A remembrance of webs past

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A lot of the recent talk about Ello, an upstart social media site, has been about how the nascent community reminds members of the early days of the Internet. You know, before native advertising, privacy invasions and Buzzfeed.

Ello's appealing manifesto recalls the first days and first communities in the web. 

And that got me thinking about what the early web was like. Many people, and a lot of my students, think the Internet began in 1991, with the birth of the World Wide Web. And, while it's true that the web of intertwined, typographically varied documents started then, the Internet, as a network of computers, had been around for decades. Networks like Fidonet and Compuserve offered a rich array of documents and online communities and dialing into FTP servers opened up even more digital doors.

And, in the early '90s, when you browsed the wonderous web with Mosaic, you could actually log on and scan the new sites that had sprung up overnight. Honestly, in those first days I did just that, spending a half hour to see what new resources had popped up. It was that small and that fresh.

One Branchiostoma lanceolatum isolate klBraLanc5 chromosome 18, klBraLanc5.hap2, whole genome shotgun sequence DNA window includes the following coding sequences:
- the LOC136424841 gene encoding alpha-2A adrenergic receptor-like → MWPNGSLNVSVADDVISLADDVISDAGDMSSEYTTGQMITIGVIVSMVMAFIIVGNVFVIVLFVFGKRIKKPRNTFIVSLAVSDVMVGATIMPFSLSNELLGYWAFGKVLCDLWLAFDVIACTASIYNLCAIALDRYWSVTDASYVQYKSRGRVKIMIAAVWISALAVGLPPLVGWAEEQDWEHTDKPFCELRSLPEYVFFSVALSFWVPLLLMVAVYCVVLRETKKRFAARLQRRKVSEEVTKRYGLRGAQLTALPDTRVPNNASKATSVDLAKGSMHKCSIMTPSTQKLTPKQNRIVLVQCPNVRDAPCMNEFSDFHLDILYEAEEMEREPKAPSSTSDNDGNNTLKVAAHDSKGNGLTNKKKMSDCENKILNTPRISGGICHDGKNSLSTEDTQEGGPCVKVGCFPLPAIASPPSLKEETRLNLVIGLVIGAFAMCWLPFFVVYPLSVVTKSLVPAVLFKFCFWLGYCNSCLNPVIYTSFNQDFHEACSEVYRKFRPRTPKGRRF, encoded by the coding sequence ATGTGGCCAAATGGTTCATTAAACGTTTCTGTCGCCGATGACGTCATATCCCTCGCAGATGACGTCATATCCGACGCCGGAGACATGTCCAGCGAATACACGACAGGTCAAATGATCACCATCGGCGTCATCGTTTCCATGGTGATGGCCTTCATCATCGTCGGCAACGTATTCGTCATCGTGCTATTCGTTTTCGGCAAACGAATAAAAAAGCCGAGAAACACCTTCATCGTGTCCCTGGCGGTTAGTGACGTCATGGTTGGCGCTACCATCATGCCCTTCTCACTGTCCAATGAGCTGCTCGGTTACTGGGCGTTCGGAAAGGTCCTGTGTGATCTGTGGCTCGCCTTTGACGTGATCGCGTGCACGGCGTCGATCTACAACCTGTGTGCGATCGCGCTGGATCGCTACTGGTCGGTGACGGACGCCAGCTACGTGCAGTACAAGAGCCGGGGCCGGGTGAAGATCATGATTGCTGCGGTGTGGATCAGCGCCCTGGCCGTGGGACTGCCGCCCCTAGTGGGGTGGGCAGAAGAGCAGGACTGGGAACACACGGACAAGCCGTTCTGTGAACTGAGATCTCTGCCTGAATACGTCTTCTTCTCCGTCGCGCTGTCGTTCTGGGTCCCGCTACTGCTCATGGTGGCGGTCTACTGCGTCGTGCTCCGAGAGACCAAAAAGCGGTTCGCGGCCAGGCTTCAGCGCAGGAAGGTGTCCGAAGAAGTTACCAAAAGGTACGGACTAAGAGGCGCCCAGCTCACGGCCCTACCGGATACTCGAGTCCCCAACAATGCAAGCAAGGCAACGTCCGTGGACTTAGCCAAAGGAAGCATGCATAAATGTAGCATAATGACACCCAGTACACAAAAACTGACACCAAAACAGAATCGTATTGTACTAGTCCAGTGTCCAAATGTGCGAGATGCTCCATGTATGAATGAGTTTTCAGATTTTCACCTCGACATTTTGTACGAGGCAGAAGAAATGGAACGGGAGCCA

The sites I found all sported generic gray backgrounds, ungainly fonts and designs that revelled in rotating ovids, "under construction" graphics and ungodly colour schemes. What pictures there were got painted across the screen at the pace of a dot matrix printer and were tiny, 256-colour blocky smudges. There was little sound, almost no video and it was a Land Before Flash.

To create the pages, you either hand-coded HTML or used a clunky tool like PageMill, which, when I first saw it demonstrated at MacWorld in 1995, was the first software program I lusted after.

The online communities back then were either walled gardens, like AOL or Prodigy, or text-only playgrounds for nerds. Some of my favourites were Community Nets, geo-centric sites that had sprung up in cities like Cleveland and Denver and acted as virtual city hubs. I even helped build one in Hamilton -- CompuSpec, an online community started by the Hamilton Spectator and killed a few years later by editors who thought the Internet was probably a fad.

It's hard not to be nostalgic about those years. Facebook didn't exist, nor did Google, or cookies, or botnets, malware or pop-ups. It was clear sailing to the far side of the world.

Now the web has become its own world of wonders, beyond what we dreamed of back then. I'm writing this on a cloud-based word processor, with a wireless keyboard paired with a phone with 128 gigs of memory (so much, so small) on a moving bus while connected to a web so fast I could stream a hi-res movie and have a video conference with 10 friends. And, yet.

So, I understand the nostalgia Ello spawns. We can't live there anymore. But sometimes it's nice to visit. 

Wayne MacPhail has been a print and online journalist for 25 years, and is a long-time writer for rabble.ca on technology and the Internet.

Photo: Kevin Baird/flickr

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